How Is George Justified In Of Mice And Men

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Taking someone’s life is nearly impossible to justify. In John Steinbeck’s novella, Of Mice and Men, George had to make a tough decision when he killed his best friend, Lennie, to save him from a more painful death. The story takes place during the Great Depression in California, and follows two unlikely friends, Lennie, a extremely strong yet mentally disabled man and, George, who is much smarter and the leader of the two. George and Lennie are migrant workers, and after losing their previous job, have come to the ranch where the story takes place to find work. After Lennie accidentally murders Curley’s wife, he runs away, and a band of the workers assemble to punish Lennie, with Curley, an aggressive and prideful character as the leader. George knows that if he doesn’t do something, …show more content…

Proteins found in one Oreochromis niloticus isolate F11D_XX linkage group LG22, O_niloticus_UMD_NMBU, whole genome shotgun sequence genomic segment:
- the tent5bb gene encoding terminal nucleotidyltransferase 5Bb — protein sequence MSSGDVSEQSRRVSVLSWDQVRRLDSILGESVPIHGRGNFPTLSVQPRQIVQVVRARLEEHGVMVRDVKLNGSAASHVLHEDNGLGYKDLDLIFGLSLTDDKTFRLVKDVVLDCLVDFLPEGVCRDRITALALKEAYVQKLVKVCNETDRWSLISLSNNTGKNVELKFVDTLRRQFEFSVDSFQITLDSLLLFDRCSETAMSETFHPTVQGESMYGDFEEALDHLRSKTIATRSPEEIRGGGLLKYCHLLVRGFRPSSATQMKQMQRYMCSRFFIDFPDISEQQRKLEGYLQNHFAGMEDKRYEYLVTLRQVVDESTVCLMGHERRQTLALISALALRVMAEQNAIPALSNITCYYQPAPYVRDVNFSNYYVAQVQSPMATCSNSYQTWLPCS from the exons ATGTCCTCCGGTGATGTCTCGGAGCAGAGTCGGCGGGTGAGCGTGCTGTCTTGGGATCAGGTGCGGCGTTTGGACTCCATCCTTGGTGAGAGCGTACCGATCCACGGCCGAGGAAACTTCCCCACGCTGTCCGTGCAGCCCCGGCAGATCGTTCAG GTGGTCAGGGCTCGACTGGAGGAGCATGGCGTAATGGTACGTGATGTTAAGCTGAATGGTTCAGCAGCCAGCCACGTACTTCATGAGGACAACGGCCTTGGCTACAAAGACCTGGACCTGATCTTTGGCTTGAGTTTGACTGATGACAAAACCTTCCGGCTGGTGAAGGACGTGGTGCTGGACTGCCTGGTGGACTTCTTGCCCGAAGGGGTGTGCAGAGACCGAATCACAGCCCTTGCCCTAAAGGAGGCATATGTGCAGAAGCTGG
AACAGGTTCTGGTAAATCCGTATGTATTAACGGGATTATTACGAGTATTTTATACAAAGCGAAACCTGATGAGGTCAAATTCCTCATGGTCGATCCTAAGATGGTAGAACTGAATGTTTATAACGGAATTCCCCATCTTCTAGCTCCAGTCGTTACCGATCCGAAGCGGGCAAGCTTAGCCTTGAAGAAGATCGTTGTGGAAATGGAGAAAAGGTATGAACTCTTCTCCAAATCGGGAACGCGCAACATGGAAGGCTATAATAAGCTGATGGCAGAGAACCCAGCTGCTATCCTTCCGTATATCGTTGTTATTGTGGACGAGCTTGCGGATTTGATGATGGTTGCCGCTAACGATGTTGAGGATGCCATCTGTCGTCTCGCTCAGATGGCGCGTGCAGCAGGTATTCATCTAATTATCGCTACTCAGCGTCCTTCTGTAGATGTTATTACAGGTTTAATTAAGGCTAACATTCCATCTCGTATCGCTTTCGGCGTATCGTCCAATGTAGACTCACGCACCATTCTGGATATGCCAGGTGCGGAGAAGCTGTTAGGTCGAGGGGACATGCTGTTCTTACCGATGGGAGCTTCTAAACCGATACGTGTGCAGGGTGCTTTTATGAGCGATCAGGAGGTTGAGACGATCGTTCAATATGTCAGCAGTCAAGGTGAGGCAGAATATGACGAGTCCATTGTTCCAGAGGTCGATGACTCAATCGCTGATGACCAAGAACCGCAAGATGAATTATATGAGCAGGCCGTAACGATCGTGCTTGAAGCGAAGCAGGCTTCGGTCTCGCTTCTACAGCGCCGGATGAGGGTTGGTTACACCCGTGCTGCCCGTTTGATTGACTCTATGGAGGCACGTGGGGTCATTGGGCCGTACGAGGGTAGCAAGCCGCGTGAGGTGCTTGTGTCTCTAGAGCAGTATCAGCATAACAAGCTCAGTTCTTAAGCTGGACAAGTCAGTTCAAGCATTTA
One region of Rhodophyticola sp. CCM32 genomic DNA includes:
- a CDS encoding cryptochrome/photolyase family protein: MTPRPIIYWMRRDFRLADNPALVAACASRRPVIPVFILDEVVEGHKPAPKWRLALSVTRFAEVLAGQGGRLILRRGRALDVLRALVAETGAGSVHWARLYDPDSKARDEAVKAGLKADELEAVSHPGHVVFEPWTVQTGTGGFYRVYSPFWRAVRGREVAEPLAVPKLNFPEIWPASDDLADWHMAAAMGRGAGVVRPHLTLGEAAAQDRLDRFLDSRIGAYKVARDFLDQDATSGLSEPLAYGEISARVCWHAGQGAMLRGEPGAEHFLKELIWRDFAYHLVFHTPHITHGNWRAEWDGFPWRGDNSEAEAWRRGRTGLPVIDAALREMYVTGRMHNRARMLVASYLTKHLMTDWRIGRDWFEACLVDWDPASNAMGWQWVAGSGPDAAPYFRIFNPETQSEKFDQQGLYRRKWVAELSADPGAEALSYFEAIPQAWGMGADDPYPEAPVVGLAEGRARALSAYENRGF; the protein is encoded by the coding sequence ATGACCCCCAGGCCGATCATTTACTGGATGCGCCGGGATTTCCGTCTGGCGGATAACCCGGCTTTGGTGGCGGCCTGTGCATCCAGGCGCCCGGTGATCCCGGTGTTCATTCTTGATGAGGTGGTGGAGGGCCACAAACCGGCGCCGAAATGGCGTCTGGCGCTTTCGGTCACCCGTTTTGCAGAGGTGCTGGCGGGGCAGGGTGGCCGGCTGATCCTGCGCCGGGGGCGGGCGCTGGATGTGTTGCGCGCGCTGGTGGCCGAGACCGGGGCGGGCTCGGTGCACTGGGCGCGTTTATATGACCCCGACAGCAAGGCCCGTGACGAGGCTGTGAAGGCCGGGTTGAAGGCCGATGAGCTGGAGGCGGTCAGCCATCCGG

When George was contemplating what to do, Slim, a leader to the men, stepped in and suggested, “If we could keep Curley in, we might. But Curley’s gonna want to shoot ‘im. Curley’s still mad about his hand. An’ s’pose they lock him up an’ strap him down and put him in a cage. That ain’t no good, George” (Steinbeck 97). With Slim’s thoughts on the subject, George knew the other men would be terrible to Lennie, and that helped him to make his choice. Mercy killings are used in situations like this, where death is a better option than life. In a similar circumstance, Gigi Jordan killed her autistic son to save him from abuse from a large number of people. The mother chose “a ‘mercy killing’ to spare him from abuse at the hands of almost half a dozen people” (Rosenberg). Knowing her son would suffer much more had she not done something, Jordan made the same decision as George to kill him out of mercy. In both conditions, the person in charge stepped in to save their companion from suffering. George had empathy for Lennie, which caused him to end his partner’s

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